The Talking Machine Forum — For All Antique Phonographs & Recordings

It is currently Sun Dec 09, 2018 3:50 pm

All times are UTC - 5 hours [ DST ]

Post new topic Reply to topic  [ 5 posts ] 
Author Message
 Post subject: Repairing this brass horn
PostPosted: Mon Sep 24, 2018 7:26 am 
Victor IV
Buyer of broken things
Joined: Sat Feb 11, 2012 4:10 pm
Posts: 1004
Location: Alston, UK
The corrosion will be a case of fine wire wool, alot of elbow grease and metal polish I think, but has anyone got experience at repairing horns, I'm mainly wondering about keeping corrosion at bay to maintain a shine and also mending the botched repair on the seam, someone obviously had a good go at it with a blow torch, don't care about it being perfect, just a bit better

s-l1600 (10).jpg
s-l1600 (10).jpg [ 244.45 KiB | Viewed 481 times ]

s-l500.jpg [ 32.35 KiB | Viewed 481 times ]

 Post subject: Re: Repairing this brass horn
PostPosted: Mon Sep 24, 2018 10:19 pm 
Victor V
User avatar
Joined: Tue Dec 14, 2010 1:17 am
Posts: 2949
Location: Where there's "hamburger ALL OVER the highway"...
How is the seam itself? If it's still open, you should first slip some plumber's emery cloth in the gap, and make sure the mating surfaces are clean. Wrapping some wire tightly around the horn may close the gap enough; then you can put some flux in there, take a small torch, and go over the seam. You may also be able to remove the excess solder with a wire brush while it's molten.

As for cleaning, a scouring pad with salt and white vinegar is a good start; then you can move on to the wire wool and polish. Some folks lacquer the brass to keep it bright; but it shouldn't really need re-polishing for years, if it isn't handled too much. Good luck!


 Post subject: Re: Repairing this brass horn
PostPosted: Wed Sep 26, 2018 3:43 am 
Victor III
User avatar
F. Depero, "Grammofono", 1923.
Joined: Thu Feb 24, 2011 4:19 am
Posts: 730
Location: Italy
It seems to me that the previous repair attempt shows fairly celarly that a gas torch is not a good approach, and that an electric solder of appropriate power should be used instead.

 Post subject: Re: Repairing this brass horn
PostPosted: Sun Sep 30, 2018 8:08 pm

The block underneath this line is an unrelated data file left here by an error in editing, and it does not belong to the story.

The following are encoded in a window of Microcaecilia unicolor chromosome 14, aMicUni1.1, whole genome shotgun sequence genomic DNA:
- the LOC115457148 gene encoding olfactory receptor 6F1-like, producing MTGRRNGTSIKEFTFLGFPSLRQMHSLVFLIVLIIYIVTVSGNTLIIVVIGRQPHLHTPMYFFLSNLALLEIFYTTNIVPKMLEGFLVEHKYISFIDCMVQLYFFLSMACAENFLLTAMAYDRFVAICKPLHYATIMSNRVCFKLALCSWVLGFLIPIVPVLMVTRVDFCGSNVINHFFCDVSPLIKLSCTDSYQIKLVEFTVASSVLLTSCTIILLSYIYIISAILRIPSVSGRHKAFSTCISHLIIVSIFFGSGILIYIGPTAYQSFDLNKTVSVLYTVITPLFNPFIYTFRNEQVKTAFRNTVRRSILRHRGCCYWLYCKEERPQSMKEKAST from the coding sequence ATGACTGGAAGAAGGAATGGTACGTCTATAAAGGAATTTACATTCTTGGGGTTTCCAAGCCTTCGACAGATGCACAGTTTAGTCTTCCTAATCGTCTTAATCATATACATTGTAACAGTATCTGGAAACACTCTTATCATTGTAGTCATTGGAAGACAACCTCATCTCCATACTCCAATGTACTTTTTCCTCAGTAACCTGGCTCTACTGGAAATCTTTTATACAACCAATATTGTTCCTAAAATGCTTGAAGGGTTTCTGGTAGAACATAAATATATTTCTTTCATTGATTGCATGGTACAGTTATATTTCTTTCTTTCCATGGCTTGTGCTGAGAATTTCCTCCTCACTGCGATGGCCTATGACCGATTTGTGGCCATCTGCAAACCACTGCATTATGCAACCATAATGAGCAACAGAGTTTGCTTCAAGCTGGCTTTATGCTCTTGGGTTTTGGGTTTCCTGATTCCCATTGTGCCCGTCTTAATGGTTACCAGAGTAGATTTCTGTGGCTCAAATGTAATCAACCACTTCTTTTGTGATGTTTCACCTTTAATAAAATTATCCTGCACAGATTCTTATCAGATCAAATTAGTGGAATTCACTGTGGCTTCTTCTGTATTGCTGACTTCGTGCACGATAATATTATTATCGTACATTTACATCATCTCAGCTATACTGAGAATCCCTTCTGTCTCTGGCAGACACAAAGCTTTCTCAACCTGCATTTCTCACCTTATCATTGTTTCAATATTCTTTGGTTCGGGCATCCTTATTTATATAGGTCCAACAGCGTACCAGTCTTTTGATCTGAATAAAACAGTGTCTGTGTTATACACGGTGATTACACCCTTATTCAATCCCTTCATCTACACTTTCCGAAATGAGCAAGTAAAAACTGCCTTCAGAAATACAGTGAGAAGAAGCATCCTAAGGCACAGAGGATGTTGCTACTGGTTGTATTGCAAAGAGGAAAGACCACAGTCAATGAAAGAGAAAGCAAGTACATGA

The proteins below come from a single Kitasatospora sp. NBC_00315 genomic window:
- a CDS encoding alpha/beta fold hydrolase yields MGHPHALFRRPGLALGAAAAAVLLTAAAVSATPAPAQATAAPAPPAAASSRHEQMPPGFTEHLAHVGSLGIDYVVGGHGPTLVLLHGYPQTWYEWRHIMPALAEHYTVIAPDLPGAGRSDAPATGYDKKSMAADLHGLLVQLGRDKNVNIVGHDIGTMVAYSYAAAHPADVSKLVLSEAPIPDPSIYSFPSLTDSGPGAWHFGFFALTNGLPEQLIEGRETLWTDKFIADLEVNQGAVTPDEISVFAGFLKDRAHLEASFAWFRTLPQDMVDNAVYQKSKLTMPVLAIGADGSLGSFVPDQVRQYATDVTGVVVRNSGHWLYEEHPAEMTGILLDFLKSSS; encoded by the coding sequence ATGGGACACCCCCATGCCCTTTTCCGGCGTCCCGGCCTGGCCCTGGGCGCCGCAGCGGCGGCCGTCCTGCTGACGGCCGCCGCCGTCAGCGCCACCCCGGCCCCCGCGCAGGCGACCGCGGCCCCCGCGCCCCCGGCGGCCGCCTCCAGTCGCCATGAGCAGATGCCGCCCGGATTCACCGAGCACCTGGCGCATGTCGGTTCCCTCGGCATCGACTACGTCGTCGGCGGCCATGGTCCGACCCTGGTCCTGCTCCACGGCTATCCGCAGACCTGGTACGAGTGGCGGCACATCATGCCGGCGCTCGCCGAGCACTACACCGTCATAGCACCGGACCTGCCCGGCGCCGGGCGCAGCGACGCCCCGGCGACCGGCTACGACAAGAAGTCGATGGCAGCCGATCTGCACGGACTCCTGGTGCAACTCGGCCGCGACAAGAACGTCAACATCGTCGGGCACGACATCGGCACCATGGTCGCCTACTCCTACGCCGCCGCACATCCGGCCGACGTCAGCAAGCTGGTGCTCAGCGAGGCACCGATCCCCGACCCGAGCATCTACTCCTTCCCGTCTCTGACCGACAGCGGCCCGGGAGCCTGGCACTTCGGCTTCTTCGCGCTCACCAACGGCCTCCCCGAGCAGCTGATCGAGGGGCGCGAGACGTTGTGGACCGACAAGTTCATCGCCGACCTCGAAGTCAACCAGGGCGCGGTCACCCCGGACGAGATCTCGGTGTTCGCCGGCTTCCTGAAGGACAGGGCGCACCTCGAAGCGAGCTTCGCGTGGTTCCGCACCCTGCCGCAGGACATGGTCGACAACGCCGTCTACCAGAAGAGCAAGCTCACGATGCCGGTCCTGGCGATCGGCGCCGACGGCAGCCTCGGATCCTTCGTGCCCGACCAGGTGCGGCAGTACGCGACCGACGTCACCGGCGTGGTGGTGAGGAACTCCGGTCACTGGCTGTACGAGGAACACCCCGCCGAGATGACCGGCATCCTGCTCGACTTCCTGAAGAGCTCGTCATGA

Victor O
Joined: Sun May 10, 2015 10:35 pm
Posts: 79
Location: Stratford Ontario
I use an electric soldering iron that is typically used for stained and leaded glass. It is larger than an electronic soldering iron (½ in. tip) but not so large as to over heat the surrounding material. Lots of flux and patience, take your time and give the seam time to heat up and melt the solder.

 Post subject: Re: Repairing this brass horn
PostPosted: Sun Sep 30, 2018 8:42 pm 
Victor VI
User avatar
Needle Tins are Addictive
Joined: Fri Jul 09, 2010 8:32 pm
Posts: 3610
Location: Belmont, North Carolina
Don't use high temp to try to repair this, just enough to melt the solder and use paste flux. Don't use electronics solder with a rosin core or lead free solder, try to find 60/40 solid solder (60% tin/40% lead). Try to seal the inside first and let it cool, then the outside. Too hot and the solder will flow through the crack... Also, it is important to clean the brass down to bare metal to do a good job of soldering. You might be able to seal one side with duct tape to keep the solder from running through.

I used to do stained glass lampshades and that was the hard part, keeping the solder hot enough to stick, but not hot enough to flow through the cracks... I used an outlet that I wired to an extension cord with a rheostat to control the temperature of the soldering iron. Some newer irons have temperature controls built into them to adjust the heat. If you have access to an electric grinder, you can use a brass wire wheel to remove excess solder from the seam after it cools. The brass wheel can also be used as the first step in removing the built up crud (some people refer to it as patina), that will need to be removed to solder and polish the horn. The grinder can also be fitted with a buffing wheel and using jewelers rouge, the task of polishing the horn will be less time consuming and aggravating...

If you don't have a grinder, an electric motor fitted with an arbor adapter to fit buffing wheels will work...
UK supplier:
Buffing: How to...
"The phonograph† is not of any commercial value."
Thomas Alva Edison - Comment to his assistant, Samuel Insull.

"No one needs a Victrola XX, a Perfected Graphophone Type G, or whatever you call those noisy things."
My Wife

Display posts from previous:  Sort by  
Post new topic Reply to topic  [ 5 posts ] 

All times are UTC - 5 hours [ DST ]

Who is online

Users browsing this forum: No registered users and 1 guest

You cannot post new topics in this forum
You cannot reply to topics in this forum
You cannot edit your posts in this forum
You cannot delete your posts in this forum
You cannot post attachments in this forum

Search for:
Jump to:  
Powered by phpBB © 2000, 2002, 2005, 2007 phpBB Group
Americanized by Maël Soucaze.